Study: Propane to play significant role in propylene production trend

September 18, 2014 By    

North American petrochemical producers’ increasing use of cost-advantaged natural gas liquids as a feedstock over oil means less propylene is being produced as a coproduct by the region’s steam crackers.

This trend is driving greater global need for on-purpose production of propylene, which is a key chemical building block second in demand only to ethylene, according to new research from Englewood, Colo.-based IHS.

“The increasing need for on-purpose production of propylene is primarily being driven by two factors: first, the changing feedslates in North American petrochemical production, which are getting lighter due to more ethane being used versus naphtha; and second, the decline in North American gasoline demand as automobile CAFÉ standards are implemented,” says Chuck Carr, senior director of global olefins at IHS Chemical and principal author of the IHS study, in a press release.

“Ethane is a cheaper feedstock than naphtha, but it produces minimal amounts of propylene as a coproduct,” Carr says. “Since global demand for propylene is increasing, on-purpose production of propylene has become increasingly significant in the last 10 years, and this trend will continue through 2023.”

In 2003, less than 3 percent of global propylene production – 2 million metric tons (MMT) – was considered on-purpose production. But, according to the IHS Chemical North American Propylene Supply Study, that number had increased to nearly 12 MMT, or 12 percent, of global production in 2013. By 2023, IHS says, nearly 30 percent, or about 38 MMT of global propylene supply, will be on-purpose production.

In 2013, North America produced slightly more than 20 MMT of propylene (including fuels). By 2023, IHS expects North American demand for propylene into chemicals to exceed 20 MMT, and the region is expected to produce about 15 percent of global supply. Of that production, Carr expects 5 MMT will be on-purpose production from North America. Just 4 percent of the region’s current propylene production, he says, is on-purpose production derived from technologies such as metathesis and propane dehydration.

According to the IHS report, current global propylene demand is about 90 MMT, and is expected to increase to 130 MMT by 2023.

Propylene is produced from naphtha, natural gas liquids in refinery units and, to a much smaller extent, coal, and it is essential for the production of polypropylene plastics such as films and packaging and a wide variety of other uses. Polypropylene accounts for 67 percent of total demand. Propylene is mainly produced as a coproduct in steam crackers and a byproduct in refineries. The second largest source of propylene supply has been production of refinery grade material in fluid catalytic cracking units and other refinery units.

“The source of propylene supply varies significantly by region, and North America is unique compared to the rest of the world,” Carr says. “Forty-eight percent of the world’s production comes from steam crackers, but in North America the majority of propylene, or 70 percent of production, is produced by refineries. Just 26 percent of North American production is derived from steam crackers because of their shale gas-based natural gas liquid feedstocks.”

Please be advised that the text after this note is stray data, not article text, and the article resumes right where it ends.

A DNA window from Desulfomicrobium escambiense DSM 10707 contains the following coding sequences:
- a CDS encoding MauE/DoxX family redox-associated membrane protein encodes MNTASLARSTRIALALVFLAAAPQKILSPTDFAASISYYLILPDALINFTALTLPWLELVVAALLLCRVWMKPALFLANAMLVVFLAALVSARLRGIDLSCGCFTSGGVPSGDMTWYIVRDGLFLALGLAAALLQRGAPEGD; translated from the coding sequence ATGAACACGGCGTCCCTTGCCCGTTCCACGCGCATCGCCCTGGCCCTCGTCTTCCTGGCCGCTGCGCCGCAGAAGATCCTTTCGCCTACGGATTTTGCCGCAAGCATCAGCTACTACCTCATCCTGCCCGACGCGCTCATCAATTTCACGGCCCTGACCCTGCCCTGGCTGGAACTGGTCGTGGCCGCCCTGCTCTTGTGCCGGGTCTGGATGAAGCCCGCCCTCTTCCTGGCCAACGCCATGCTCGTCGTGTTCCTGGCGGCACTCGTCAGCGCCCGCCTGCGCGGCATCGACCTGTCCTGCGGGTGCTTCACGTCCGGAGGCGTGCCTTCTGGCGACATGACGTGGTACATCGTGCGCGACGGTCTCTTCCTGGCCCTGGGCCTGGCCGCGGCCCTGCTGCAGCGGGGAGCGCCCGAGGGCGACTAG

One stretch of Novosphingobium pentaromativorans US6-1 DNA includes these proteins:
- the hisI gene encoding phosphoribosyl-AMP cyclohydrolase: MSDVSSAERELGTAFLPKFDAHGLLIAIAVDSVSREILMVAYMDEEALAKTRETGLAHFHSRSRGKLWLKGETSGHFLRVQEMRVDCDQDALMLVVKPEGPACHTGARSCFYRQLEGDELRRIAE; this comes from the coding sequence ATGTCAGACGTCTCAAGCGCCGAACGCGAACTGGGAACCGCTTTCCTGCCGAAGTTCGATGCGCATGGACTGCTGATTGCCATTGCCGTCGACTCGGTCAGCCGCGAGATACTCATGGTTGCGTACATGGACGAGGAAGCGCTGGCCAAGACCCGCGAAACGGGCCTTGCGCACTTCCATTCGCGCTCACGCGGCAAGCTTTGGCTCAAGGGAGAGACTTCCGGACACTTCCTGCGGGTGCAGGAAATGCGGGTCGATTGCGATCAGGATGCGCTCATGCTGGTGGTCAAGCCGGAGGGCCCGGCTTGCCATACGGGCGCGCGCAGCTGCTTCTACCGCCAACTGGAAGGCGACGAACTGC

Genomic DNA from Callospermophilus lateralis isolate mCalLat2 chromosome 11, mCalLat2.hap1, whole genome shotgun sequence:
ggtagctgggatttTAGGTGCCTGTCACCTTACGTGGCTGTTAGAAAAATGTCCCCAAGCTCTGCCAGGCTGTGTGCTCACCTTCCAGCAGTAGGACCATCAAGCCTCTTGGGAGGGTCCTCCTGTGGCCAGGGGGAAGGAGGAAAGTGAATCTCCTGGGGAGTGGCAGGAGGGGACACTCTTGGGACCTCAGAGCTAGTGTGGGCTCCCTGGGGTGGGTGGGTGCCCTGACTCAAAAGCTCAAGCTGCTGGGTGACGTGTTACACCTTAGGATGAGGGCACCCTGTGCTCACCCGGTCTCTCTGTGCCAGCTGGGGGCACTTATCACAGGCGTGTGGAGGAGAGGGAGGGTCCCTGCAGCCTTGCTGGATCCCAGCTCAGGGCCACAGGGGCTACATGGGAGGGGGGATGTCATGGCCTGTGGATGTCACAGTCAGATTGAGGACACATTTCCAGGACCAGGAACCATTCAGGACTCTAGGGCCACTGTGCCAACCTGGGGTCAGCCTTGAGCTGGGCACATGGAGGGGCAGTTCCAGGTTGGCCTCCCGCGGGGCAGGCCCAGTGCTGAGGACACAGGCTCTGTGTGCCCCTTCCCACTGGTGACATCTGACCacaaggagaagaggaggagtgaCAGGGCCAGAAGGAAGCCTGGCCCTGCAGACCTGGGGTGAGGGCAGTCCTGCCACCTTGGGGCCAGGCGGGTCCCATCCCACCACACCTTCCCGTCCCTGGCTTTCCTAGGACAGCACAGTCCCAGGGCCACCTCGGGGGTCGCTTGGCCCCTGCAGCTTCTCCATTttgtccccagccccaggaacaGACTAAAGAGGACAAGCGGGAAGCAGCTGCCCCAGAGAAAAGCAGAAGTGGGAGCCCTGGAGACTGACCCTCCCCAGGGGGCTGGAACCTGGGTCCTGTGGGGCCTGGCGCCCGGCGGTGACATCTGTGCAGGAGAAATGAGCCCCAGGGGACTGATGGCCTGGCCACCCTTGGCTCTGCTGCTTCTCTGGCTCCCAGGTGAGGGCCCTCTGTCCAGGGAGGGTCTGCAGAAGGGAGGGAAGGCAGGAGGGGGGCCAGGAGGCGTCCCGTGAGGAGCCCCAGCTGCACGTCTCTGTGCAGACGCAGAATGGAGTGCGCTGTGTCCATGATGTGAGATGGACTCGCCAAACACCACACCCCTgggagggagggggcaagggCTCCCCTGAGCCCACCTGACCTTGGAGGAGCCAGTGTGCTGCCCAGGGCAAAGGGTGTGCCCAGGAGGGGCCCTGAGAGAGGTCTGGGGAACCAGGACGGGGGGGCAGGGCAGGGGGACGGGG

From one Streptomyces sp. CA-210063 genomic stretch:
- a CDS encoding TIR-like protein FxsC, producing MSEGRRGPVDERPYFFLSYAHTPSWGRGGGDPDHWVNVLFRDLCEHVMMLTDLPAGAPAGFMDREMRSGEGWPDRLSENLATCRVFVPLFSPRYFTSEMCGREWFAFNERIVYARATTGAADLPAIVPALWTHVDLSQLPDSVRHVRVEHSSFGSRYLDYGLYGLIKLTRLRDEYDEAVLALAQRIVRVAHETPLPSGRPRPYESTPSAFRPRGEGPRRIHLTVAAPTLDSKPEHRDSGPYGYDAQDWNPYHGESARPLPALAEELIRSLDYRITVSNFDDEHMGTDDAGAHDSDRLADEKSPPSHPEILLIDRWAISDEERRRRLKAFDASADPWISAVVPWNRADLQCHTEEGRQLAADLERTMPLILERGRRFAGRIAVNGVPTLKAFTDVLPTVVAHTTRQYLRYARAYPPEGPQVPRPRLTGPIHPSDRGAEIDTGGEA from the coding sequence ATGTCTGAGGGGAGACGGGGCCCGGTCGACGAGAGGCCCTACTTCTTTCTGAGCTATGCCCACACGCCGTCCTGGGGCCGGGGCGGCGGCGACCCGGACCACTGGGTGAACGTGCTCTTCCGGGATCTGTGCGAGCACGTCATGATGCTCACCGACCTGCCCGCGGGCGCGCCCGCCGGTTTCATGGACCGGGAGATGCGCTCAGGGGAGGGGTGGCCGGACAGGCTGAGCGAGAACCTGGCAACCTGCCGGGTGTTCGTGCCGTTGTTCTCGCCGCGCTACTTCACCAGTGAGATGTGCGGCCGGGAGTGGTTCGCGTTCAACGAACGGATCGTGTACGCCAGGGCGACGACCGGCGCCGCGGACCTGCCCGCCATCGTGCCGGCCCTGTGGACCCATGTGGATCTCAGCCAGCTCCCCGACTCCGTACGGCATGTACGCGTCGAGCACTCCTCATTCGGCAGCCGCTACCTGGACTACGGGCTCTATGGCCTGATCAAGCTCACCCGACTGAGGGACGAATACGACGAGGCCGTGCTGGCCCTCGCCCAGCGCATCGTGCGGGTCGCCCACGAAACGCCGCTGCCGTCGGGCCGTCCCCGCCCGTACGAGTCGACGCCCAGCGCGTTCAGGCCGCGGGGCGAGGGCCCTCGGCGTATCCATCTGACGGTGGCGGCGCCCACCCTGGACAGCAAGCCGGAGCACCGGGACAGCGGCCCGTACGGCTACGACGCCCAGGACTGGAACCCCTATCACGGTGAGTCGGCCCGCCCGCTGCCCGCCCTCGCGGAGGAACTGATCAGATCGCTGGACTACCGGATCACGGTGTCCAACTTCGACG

In terms of North American propylene production, 5 MMT is consumed for fuels, while the remaining nearly 16 MMT are consumed to produce chemical derivatives. More than 60 percent of the region’s production is produced and consumed in the Texas Gulf Coast. Other Gulf Coast regions, including east Texas, Louisiana and Mississippi, account for nearly 20 percent of the region’s additional propylene production.

Steam crackers, Carr says, account for 67 percent of propylene supply in western Europe, 56 percent of supply in northeast Asia, 49 percent of Middle East production and 45 percent of propylene production for the rest of the world. While other regions have some on-purpose production of propylene capability, the Middle East is the most significant region for on-purpose production. The leading technologies employed for this on-purpose production in the region are propane dehydrogenation, metathesis and high-severity fluid-catalytic cracking.

“Looking forward, propane dehydration is expected to be the most significant source of increasing global on-purpose propylene production, and will be the process most likely employed in the United States, the Middle East and Asia for this production,” Carr says. “Currently there is one propane dehydrogenation unit operating in the region (Flint Hills near Houston), but plans are under way for six more to be built by late 2018. In response to this new dehydrogenation capacity, pipeline service changes and expansions are expected in North America. We are going to see significant investments being made in terms of pipeline capacity and storage.”

The U.S. and Middle East additions will be based on local, low-cost propane, while China will use imported propane, which competes with the fuels market, Carr says.

“Coal-to-olefins technologies in China are also expected to be a significant source of on-purpose supply growth,” he says. “However, this technology faces water and environmental challenges, and has very high capital costs, as well.”

Regardless, he says, “China will add significant on-purpose capacity, which will result in global oversupply, leading to the weakening of Asian [and therefore, global] propylene prices, which will increase the cash-costs of ethylene from naphtha crackers around the world.”

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